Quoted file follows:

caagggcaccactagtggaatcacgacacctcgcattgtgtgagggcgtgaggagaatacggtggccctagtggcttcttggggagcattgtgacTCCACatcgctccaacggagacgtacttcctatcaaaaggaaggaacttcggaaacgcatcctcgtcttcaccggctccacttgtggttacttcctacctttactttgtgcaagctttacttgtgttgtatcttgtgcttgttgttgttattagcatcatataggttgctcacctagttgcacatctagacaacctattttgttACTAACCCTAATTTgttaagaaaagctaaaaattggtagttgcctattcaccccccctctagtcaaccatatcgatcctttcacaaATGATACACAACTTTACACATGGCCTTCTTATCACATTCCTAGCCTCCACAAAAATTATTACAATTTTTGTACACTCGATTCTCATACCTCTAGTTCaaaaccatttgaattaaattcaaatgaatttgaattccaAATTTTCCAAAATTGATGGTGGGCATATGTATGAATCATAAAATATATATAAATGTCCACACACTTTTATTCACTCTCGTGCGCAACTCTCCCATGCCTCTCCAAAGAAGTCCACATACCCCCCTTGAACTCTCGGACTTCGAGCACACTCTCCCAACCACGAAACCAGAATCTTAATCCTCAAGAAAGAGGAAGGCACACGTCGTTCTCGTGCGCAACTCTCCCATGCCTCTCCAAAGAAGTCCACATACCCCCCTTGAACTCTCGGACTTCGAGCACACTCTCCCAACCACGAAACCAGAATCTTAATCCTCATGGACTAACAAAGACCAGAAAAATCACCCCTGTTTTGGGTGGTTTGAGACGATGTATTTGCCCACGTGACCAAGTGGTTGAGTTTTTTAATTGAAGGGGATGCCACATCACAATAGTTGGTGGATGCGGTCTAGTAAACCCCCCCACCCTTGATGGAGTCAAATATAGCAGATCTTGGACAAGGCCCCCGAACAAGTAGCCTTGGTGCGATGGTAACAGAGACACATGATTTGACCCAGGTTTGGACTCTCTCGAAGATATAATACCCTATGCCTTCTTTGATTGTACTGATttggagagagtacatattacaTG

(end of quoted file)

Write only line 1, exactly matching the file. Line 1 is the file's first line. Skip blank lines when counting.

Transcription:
caagggcaccactagtggaatcacgacacctcgcattgtgtgagggcgtgaggagaatacggtggccctagtggcttcttggggagcattgtgacTCCACatcgctccaacggagacgtacttcctatcaaaaggaaggaacttcggaaacgcatcctcgtcttcaccggctccacttgtggttacttcctacctttactttgtgcaagctttacttgtgttgtatcttgtgcttgttgttgttattagcatcatataggttgctcacctagttgcacatctagacaacctattttgttACTAACCCTAATTTgttaagaaaagctaaaaattggtagttgcctattcaccccccctctagtcaaccatatcgatcctttcacaaATGATACACAACTTTACACATGGCCTTCTTATCACATTCCTAGCCTCCACAAAAATTATTACAATTTTTGTACACTCGATTCTCATACCTCTAGTTCaaaaccatttgaattaaattcaaatgaatttgaattccaAATTTTCCAAAATTGATGGTGGGCATATGTATGAATCATAAAATATATATAAATGTCCACACACTTTTATTCACTCTCGTGCGCAACTCTCCCATGCCTCTCCAAAGAAGTCCACATACCCCCCTTGAACTCTCGGACTTCGAGCACACTCTCCCAACCACGAAACCAGAATCTTAATCCTCAAGAAAGAGGAAGGCACACGTCGTTCTCGTGCGCAACTCTCCCATGCCTCTCCAAAGAAGTCCACATACCCCCCTTGAACTCTCGGACTTCGAGCACACTCTCCCAACCACGAAACCAGAATCTTAATCCTCATGGACTAACAAAGACCAGAAAAATCACCCCTGTTTTGGGTGGTTTGAGACGATGTATTTGCCCACGTGACCAAGTGGTTGAGTTTTTTAATTGAAGGGGATGCCACATCACAATAGTTGGTGGATGCGGTCTAGTAAACCCCCCCACCCTTGATGGAGTCAAATATAGCAGATCTTGGACAAGGCCCCCGAACAAGTAGCCTTGGTGCGATGGTAACAGAGACACATGATTTGACCCAGGTTTGGACTCTCTCGAAGATATAATACCCTATGCCTTCTTTGATTGTACTGATttggagagagtacatattacaTG